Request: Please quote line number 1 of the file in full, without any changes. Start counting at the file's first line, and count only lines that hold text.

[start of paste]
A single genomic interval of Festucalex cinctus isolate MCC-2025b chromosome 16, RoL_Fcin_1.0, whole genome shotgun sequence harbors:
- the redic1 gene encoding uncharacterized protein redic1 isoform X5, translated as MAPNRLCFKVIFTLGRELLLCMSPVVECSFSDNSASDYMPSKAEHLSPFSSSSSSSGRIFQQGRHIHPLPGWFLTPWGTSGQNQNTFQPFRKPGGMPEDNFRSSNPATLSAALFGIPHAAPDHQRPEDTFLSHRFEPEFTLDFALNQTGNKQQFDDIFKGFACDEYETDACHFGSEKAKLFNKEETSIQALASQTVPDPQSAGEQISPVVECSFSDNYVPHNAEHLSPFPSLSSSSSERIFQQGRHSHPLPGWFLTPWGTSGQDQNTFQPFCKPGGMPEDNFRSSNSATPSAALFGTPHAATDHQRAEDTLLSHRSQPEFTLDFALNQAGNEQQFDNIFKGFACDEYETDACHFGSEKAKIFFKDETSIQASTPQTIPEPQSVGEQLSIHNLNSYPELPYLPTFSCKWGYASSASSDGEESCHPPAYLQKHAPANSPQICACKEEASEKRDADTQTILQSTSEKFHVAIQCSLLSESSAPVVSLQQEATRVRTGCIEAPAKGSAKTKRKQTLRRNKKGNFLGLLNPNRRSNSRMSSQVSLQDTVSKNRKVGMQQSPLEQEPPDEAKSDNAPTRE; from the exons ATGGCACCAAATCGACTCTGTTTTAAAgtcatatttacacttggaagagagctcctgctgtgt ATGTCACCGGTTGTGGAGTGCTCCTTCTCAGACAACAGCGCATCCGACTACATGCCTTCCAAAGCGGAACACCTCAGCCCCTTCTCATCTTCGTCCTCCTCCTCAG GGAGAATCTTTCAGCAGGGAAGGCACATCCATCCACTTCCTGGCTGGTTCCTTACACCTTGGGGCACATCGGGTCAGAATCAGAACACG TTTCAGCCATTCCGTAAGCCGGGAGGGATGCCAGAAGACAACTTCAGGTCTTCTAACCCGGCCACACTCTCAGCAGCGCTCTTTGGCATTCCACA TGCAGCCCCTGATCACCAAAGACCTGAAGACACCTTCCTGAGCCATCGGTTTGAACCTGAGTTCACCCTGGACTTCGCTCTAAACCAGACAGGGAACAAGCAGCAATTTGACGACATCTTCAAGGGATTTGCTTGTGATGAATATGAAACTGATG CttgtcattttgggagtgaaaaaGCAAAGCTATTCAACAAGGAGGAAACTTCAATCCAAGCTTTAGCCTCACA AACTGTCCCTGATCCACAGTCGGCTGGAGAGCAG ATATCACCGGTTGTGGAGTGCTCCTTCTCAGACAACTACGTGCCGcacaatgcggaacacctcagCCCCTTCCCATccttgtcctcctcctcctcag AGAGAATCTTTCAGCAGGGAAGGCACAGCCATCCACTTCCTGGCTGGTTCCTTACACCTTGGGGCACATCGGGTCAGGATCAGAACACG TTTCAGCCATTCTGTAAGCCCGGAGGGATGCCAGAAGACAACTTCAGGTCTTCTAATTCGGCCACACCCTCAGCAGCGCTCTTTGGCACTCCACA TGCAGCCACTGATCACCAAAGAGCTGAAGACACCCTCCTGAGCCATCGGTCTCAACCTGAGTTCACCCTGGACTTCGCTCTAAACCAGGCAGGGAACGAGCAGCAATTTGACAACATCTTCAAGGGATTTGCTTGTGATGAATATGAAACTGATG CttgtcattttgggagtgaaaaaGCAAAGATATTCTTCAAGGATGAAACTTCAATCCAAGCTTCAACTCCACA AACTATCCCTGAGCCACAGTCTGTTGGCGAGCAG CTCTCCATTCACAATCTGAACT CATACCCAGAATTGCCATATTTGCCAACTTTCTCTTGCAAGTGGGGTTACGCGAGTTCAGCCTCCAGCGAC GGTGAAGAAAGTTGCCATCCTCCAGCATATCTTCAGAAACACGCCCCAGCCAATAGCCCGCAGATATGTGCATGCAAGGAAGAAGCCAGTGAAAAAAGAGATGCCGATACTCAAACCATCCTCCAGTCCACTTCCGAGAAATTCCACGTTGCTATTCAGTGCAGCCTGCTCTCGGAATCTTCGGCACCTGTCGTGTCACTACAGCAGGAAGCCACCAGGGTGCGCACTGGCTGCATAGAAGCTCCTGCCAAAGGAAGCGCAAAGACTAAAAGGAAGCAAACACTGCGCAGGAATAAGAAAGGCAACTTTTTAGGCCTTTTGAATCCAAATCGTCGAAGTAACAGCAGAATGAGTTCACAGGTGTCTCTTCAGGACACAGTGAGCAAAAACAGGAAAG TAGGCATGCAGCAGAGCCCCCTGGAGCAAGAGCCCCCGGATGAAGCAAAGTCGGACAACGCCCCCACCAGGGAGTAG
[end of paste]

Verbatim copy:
A single genomic interval of Festucalex cinctus isolate MCC-2025b chromosome 16, RoL_Fcin_1.0, whole genome shotgun sequence harbors: